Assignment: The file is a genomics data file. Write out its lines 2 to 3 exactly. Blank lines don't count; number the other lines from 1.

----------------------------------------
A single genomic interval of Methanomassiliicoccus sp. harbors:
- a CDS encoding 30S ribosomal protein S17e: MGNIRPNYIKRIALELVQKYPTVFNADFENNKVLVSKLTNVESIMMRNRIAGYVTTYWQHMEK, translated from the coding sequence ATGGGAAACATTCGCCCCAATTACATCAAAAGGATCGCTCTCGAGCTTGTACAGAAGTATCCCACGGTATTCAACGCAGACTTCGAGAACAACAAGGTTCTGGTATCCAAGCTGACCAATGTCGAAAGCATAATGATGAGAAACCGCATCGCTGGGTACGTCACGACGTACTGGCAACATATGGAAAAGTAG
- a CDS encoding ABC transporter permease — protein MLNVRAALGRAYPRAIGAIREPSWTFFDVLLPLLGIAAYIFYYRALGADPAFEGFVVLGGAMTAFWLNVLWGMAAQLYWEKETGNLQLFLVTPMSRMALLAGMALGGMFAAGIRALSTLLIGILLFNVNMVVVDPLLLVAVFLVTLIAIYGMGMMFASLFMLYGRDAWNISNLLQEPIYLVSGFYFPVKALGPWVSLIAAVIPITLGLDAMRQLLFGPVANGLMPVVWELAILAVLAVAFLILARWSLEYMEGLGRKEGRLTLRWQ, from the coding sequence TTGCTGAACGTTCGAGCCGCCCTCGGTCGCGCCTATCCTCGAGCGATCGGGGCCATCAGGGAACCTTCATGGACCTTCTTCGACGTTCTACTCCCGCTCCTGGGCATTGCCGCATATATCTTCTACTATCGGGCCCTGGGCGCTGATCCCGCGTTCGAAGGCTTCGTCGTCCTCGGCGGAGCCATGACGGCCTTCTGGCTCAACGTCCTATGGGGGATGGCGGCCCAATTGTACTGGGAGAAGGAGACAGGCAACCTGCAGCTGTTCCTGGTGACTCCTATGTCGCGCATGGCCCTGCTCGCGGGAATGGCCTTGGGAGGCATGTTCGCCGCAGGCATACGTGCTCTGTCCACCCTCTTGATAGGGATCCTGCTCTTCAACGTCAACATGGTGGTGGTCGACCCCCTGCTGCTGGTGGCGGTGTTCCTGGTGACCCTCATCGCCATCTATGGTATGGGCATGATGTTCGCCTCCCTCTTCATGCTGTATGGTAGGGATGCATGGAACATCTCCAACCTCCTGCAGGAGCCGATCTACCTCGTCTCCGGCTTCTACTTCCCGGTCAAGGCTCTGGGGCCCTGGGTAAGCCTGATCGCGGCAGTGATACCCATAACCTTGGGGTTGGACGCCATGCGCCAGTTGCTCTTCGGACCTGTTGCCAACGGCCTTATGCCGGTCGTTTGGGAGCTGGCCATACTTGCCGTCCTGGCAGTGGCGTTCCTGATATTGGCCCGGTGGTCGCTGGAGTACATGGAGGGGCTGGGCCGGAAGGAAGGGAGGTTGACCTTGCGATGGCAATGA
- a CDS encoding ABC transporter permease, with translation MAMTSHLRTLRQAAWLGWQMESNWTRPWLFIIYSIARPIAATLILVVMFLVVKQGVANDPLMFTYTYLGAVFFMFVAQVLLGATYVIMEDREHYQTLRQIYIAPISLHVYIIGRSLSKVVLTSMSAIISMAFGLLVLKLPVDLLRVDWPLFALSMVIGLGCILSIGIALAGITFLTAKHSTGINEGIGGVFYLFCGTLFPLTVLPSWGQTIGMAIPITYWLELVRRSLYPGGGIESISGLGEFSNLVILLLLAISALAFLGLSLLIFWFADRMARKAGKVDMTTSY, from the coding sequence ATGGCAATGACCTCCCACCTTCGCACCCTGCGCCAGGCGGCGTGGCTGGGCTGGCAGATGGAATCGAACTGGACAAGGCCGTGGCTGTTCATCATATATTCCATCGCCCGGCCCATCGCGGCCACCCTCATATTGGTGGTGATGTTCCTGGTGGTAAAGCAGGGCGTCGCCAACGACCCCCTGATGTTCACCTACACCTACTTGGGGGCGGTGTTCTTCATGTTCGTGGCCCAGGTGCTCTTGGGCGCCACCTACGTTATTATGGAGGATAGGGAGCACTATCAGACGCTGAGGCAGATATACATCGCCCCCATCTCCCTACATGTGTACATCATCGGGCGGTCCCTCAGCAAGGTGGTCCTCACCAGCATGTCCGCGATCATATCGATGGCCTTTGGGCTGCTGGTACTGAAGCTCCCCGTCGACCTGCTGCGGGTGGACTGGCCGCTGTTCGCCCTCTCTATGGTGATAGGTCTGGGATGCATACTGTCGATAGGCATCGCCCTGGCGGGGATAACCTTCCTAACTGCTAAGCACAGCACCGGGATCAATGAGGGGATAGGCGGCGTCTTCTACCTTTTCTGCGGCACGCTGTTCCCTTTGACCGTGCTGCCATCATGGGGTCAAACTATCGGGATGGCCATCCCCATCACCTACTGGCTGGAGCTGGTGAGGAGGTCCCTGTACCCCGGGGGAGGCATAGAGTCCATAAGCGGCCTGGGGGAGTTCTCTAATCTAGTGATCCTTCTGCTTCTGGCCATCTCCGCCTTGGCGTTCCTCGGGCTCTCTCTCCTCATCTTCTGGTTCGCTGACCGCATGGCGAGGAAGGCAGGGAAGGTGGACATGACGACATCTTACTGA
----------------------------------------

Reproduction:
- a CDS encoding 30S ribosomal protein S17e: MGNIRPNYIKRIALELVQKYPTVFNADFENNKVLVSKLTNVESIMMRNRIAGYVTTYWQHMEK, translated from the coding sequence ATGGGAAACATTCGCCCCAATTACATCAAAAGGATCGCTCTCGAGCTTGTACAGAAGTATCCCACGGTATTCAACGCAGACTTCGAGAACAACAAGGTTCTGGTATCCAAGCTGACCAATGTCGAAAGCATAATGATGAGAAACCGCATCGCTGGGTACGTCACGACGTACTGGCAACATATGGAAAAGTAG
- a CDS encoding ABC transporter permease — protein MLNVRAALGRAYPRAIGAIREPSWTFFDVLLPLLGIAAYIFYYRALGADPAFEGFVVLGGAMTAFWLNVLWGMAAQLYWEKETGNLQLFLVTPMSRMALLAGMALGGMFAAGIRALSTLLIGILLFNVNMVVVDPLLLVAVFLVTLIAIYGMGMMFASLFMLYGRDAWNISNLLQEPIYLVSGFYFPVKALGPWVSLIAAVIPITLGLDAMRQLLFGPVANGLMPVVWELAILAVLAVAFLILARWSLEYMEGLGRKEGRLTLRWQ, from the coding sequence TTGCTGAACGTTCGAGCCGCCCTCGGTCGCGCCTATCCTCGAGCGATCGGGGCCATCAGGGAACCTTCATGGACCTTCTTCGACGTTCTACTCCCGCTCCTGGGCATTGCCGCATATATCTTCTACTATCGGGCCCTGGGCGCTGATCCCGCGTTCGAAGGCTTCGTCGTCCTCGGCGGAGCCATGACGGCCTTCTGGCTCAACGTCCTATGGGGGATGGCGGCCCAATTGTACTGGGAGAAGGAGACAGGCAACCTGCAGCTGTTCCTGGTGACTCCTATGTCGCGCATGGCCCTGCTCGCGGGAATGGCCTTGGGAGGCATGTTCGCCGCAGGCATACGTGCTCTGTCCACCCTCTTGATAGGGATCCTGCTCTTCAACGTCAACATGGTGGTGGTCGACCCCCTGCTGCTGGTGGCGGTGTTCCTGGTGACCCTCATCGCCATCTATGGTATGGGCATGATGTTCGCCTCCCTCTTCATGCTGTATGGTAGGGATGCATGGAACATCTCCAACCTCCTGCAGGAGCCGATCTACCTCGTCTCCGGCTTCTACTTCCCGGTCAAGGCTCTGGGGCCCTGGGTAAGCCTGATCGCGGCAGTGATACCCATAACCTTGGGGTTGGACGCCATGCGCCAGTTGCTCTTCGGACCTGTTGCCAACGGCCTTATGCCGGTCGTTTGGGAGCTGGCCATACTTGCCGTCCTGGCAGTGGCGTTCCTGATATTGGCCCGGTGGTCGCTGGAGTACATGGAGGGGCTGGGCCGGAAGGAAGGGAGGTTGACCTTGCGATGGCAATGA